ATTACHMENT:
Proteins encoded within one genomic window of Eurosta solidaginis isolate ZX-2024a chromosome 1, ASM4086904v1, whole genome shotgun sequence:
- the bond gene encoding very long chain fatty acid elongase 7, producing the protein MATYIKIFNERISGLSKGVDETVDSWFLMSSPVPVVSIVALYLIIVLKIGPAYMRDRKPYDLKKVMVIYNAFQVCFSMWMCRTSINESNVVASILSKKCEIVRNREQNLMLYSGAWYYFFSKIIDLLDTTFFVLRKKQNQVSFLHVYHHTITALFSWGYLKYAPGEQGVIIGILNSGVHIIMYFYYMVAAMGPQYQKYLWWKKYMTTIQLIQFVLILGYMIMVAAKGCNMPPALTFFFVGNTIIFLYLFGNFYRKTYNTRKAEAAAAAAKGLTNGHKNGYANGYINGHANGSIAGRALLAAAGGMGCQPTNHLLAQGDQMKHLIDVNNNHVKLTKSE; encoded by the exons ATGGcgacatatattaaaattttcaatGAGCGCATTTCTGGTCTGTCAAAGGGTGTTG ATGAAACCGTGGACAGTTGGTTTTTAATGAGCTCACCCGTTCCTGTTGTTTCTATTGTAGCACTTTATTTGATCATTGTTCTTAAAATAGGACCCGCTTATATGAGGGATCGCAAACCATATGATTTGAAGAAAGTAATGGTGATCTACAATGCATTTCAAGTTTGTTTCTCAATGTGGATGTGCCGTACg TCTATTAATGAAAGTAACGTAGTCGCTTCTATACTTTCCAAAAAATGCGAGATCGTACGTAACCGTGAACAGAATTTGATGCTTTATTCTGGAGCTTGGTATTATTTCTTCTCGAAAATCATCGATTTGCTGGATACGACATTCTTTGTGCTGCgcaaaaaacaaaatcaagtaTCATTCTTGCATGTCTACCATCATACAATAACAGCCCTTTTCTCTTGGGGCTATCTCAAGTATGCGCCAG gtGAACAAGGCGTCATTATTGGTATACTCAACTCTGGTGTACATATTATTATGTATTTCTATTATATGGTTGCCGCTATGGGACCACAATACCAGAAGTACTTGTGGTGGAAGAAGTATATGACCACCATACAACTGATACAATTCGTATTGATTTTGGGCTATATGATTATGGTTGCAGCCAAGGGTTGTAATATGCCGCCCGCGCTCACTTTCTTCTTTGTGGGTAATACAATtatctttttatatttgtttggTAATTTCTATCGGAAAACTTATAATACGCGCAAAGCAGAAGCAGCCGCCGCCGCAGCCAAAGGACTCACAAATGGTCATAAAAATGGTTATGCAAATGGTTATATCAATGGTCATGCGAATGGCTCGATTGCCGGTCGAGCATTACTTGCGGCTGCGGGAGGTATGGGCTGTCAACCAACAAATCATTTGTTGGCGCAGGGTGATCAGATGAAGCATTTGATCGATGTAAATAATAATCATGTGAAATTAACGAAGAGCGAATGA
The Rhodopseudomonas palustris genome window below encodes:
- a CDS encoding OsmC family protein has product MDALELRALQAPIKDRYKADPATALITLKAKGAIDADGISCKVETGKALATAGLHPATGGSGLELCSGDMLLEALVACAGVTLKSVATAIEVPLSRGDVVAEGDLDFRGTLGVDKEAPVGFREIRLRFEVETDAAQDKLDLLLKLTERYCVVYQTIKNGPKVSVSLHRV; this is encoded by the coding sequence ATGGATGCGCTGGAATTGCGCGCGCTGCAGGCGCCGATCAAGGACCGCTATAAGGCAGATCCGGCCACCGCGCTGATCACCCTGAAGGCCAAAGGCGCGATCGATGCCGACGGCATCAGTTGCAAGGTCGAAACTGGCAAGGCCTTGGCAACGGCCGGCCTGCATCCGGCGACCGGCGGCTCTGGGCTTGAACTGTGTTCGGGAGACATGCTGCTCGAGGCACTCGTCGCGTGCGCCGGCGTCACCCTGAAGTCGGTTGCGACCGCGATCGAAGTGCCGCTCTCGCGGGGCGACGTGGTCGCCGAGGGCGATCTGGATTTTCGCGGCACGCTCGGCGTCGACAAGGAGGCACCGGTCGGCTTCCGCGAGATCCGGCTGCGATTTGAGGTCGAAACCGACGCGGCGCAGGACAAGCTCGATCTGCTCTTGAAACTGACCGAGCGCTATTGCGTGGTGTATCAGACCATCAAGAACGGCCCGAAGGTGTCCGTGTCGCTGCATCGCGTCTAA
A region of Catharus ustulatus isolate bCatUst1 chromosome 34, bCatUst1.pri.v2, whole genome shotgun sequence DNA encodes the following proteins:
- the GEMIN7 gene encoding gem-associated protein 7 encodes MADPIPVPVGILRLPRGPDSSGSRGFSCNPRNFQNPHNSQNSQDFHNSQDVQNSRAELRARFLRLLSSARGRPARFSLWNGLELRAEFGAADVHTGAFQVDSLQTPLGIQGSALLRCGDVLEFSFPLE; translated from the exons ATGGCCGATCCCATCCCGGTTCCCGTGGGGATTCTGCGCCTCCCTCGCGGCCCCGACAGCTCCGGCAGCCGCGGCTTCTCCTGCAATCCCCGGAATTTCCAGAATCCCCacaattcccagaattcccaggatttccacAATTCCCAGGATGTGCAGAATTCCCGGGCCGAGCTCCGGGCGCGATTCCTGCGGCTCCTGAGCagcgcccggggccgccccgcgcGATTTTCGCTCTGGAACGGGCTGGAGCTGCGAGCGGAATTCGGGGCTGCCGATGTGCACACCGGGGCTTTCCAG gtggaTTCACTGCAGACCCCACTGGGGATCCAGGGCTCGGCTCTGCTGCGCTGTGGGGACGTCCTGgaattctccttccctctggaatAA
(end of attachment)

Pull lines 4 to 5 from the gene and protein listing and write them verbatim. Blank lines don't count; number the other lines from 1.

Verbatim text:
- a CDS encoding OsmC family protein has product MDALELRALQAPIKDRYKADPATALITLKAKGAIDADGISCKVETGKALATAGLHPATGGSGLELCSGDMLLEALVACAGVTLKSVATAIEVPLSRGDVVAEGDLDFRGTLGVDKEAPVGFREIRLRFEVETDAAQDKLDLLLKLTERYCVVYQTIKNGPKVSVSLHRV; this is encoded by the coding sequence ATGGATGCGCTGGAATTGCGCGCGCTGCAGGCGCCGATCAAGGACCGCTATAAGGCAGATCCGGCCACCGCGCTGATCACCCTGAAGGCCAAAGGCGCGATCGATGCCGACGGCATCAGTTGCAAGGTCGAAACTGGCAAGGCCTTGGCAACGGCCGGCCTGCATCCGGCGACCGGCGGCTCTGGGCTTGAACTGTGTTCGGGAGACATGCTGCTCGAGGCACTCGTCGCGTGCGCCGGCGTCACCCTGAAGTCGGTTGCGACCGCGATCGAAGTGCCGCTCTCGCGGGGCGACGTGGTCGCCGAGGGCGATCTGGATTTTCGCGGCACGCTCGGCGTCGACAAGGAGGCACCGGTCGGCTTCCGCGAGATCCGGCTGCGATTTGAGGTCGAAACCGACGCGGCGCAGGACAAGCTCGATCTGCTCTTGAAACTGACCGAGCGCTATTGCGTGGTGTATCAGACCATCAAGAACGGCCCGAAGGTGTCCGTGTCGCTGCATCGCGTCTAA
A region of Catharus ustulatus isolate bCatUst1 chromosome 34, bCatUst1.pri.v2, whole genome shotgun sequence DNA encodes the following proteins: